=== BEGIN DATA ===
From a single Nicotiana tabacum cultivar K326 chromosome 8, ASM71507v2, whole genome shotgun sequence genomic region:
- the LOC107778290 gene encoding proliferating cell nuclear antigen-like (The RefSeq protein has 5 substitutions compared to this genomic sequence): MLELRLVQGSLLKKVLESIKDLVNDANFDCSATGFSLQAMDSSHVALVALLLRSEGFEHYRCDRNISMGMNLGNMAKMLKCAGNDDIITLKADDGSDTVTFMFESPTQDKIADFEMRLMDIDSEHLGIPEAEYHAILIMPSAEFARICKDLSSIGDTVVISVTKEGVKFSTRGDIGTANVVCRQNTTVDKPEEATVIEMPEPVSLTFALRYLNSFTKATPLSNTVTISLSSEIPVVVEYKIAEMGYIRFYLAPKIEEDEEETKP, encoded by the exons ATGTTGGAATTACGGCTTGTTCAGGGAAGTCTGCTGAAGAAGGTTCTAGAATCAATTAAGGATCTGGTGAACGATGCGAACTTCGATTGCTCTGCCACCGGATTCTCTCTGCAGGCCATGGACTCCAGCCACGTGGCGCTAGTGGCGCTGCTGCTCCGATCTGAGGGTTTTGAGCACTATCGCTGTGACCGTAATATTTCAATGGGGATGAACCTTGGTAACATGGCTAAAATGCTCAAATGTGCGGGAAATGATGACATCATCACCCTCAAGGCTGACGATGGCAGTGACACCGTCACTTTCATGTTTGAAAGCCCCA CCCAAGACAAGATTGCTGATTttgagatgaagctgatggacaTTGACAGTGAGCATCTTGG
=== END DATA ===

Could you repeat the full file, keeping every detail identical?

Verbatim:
From a single Nicotiana tabacum cultivar K326 chromosome 8, ASM71507v2, whole genome shotgun sequence genomic region:
- the LOC107778290 gene encoding proliferating cell nuclear antigen-like (The RefSeq protein has 5 substitutions compared to this genomic sequence): MLELRLVQGSLLKKVLESIKDLVNDANFDCSATGFSLQAMDSSHVALVALLLRSEGFEHYRCDRNISMGMNLGNMAKMLKCAGNDDIITLKADDGSDTVTFMFESPTQDKIADFEMRLMDIDSEHLGIPEAEYHAILIMPSAEFARICKDLSSIGDTVVISVTKEGVKFSTRGDIGTANVVCRQNTTVDKPEEATVIEMPEPVSLTFALRYLNSFTKATPLSNTVTISLSSEIPVVVEYKIAEMGYIRFYLAPKIEEDEEETKP, encoded by the exons ATGTTGGAATTACGGCTTGTTCAGGGAAGTCTGCTGAAGAAGGTTCTAGAATCAATTAAGGATCTGGTGAACGATGCGAACTTCGATTGCTCTGCCACCGGATTCTCTCTGCAGGCCATGGACTCCAGCCACGTGGCGCTAGTGGCGCTGCTGCTCCGATCTGAGGGTTTTGAGCACTATCGCTGTGACCGTAATATTTCAATGGGGATGAACCTTGGTAACATGGCTAAAATGCTCAAATGTGCGGGAAATGATGACATCATCACCCTCAAGGCTGACGATGGCAGTGACACCGTCACTTTCATGTTTGAAAGCCCCA CCCAAGACAAGATTGCTGATTttgagatgaagctgatggacaTTGACAGTGAGCATCTTGG